One-on-one with TAFE NSW Institute Director (Western Sydney) Robin Shreeve

Robin, what can you tell us about some of the work TAFE NSW is currently undertaking across Western Sydney?

With over 140,000 course enrolments we are the major provider of employment related skills in Western Sydney. Around 45,000 students are based in our ten campuses which stretch from the Hills Shire and Richmond on the region’s north and Blacktown through Mount Druitt and Penrith to Katoomba and Wentworth Falls with a further 100,000 studying off campus largely through our online arm called OTEN.

We complement the work of the University of Western Sydney – they educate and train school teachers and registered nurses – whilst we educate and train electricians, auto engineers, chefs, child care workers and beauticians.

Both sets of occupations are critical for individual, business and community prosperity. There is now some overlap between us and UWS as we both train managers and accountants and TAFE Western Sydney offers degrees in Child Care though the majority of our students are enrolled in Certificate and Diplomas. We do get on well with them.

Besides online we are increasingly running our education and skilling programs off campus. We have a major partnership with Lendlease at their Barangaroo development in Sydney. We have a 'pop up' college on the site where workers and subcontractors can gain skills and qualifications in everything from rigging and dogging to IT, literacy and numeracy skills and supervision. We have just enrolled our 500th apprentice there and trained many thousands of other workers. Though not located within Western Sydney, the Barangaroo Skills Exchange (BSX) trains many workers from Western Sydney who can in the future use those skills directly in our region. We are working on using the BSX pop up college model for some major infrastructure projects in the west.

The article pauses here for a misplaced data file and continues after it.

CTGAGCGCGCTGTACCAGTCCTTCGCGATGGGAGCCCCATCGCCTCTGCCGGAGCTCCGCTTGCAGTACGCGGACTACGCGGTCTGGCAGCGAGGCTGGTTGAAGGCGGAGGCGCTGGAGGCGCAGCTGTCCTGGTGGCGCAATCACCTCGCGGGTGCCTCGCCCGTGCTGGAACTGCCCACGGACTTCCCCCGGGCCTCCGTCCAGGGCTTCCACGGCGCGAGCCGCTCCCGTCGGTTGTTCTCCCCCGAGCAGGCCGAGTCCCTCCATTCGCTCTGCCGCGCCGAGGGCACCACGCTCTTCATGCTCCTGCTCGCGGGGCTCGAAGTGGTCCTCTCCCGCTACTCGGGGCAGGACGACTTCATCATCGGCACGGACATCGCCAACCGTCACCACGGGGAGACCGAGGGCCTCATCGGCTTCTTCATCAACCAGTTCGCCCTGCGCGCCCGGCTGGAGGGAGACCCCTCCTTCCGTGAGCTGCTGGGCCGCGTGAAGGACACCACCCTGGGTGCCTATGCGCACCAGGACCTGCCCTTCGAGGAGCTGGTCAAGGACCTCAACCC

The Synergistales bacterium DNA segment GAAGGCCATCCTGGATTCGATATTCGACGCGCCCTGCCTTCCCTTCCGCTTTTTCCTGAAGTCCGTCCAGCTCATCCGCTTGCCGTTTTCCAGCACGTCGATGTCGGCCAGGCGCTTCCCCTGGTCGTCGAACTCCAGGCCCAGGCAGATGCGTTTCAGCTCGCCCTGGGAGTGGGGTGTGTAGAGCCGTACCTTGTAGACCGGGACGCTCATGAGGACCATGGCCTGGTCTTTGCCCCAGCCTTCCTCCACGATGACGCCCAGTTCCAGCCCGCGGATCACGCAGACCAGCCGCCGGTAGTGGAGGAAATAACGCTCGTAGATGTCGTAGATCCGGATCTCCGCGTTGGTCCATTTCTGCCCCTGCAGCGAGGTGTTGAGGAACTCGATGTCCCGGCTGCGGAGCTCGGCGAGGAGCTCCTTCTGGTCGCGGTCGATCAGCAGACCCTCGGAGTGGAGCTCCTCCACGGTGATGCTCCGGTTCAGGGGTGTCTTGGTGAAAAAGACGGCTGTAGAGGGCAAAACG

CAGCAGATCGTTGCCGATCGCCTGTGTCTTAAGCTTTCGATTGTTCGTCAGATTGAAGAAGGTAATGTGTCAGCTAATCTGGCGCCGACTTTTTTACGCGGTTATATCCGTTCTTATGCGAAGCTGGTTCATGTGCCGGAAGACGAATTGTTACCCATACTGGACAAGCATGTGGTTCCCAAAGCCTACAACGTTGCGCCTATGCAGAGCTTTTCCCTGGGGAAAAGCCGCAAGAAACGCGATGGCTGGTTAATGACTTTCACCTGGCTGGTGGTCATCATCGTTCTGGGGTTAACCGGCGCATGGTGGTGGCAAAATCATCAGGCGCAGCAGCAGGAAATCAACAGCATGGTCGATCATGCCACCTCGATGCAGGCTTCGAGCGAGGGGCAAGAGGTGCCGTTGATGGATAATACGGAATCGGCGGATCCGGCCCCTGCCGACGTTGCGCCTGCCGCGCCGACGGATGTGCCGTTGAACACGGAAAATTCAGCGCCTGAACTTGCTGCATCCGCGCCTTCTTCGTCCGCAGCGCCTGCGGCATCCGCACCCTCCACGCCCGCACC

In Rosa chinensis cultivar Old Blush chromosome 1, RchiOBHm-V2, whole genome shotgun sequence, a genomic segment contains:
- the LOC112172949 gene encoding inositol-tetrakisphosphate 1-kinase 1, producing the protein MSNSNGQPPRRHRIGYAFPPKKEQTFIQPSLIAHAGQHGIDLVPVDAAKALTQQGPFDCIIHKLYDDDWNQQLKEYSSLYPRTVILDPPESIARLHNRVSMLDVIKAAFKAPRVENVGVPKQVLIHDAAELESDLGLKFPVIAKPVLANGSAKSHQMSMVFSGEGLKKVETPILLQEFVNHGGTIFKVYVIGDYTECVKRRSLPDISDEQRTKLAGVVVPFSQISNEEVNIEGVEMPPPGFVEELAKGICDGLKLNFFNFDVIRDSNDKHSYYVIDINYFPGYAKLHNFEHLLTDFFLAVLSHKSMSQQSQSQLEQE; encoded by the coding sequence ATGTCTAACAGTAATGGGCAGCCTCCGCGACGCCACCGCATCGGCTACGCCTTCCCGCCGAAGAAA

How is this work contributing to improved outcomes for both the region and wider Sydney?

We are about improving productivity and workforce participation. The skills we develop enable firms to compete for new contracts and offer new products. Workers can work more safely reducing absences. Higher skilled workers are not only more productive but the individuals  earn more. If you do not have a post school qualification you are 20% more likely to be unemployed. Our programs help people in Western Sydney get a new job or a better job and help them keep those jobs.
We recently held our student and employer excellence awards at Penrith Panthers. It was full of stories of people who had moved from sometimes quite challenging personal circumstances into a job. Others had used their TAFE qualification to get onto a degree course. We also celebrated employers – one of whom was so impressed with our training they brought two of their US Vice Presidents  along to help celebrate.
I suppose really we are in the 'opportunity business'.
What excites you most about your role and working in Western Sydney?
The potential of the region. I think through better and more skills qualifications we can help the region and the individuals who live in it grow and improve their economic, social and cultural circumstances.
We are also in an exciting time in terms of the ways our course delivery is changing. We use the web, video conferencing and onsite delivery almost as much as our campus classrooms, workshops and lecture theatres.
I never have a dull moment.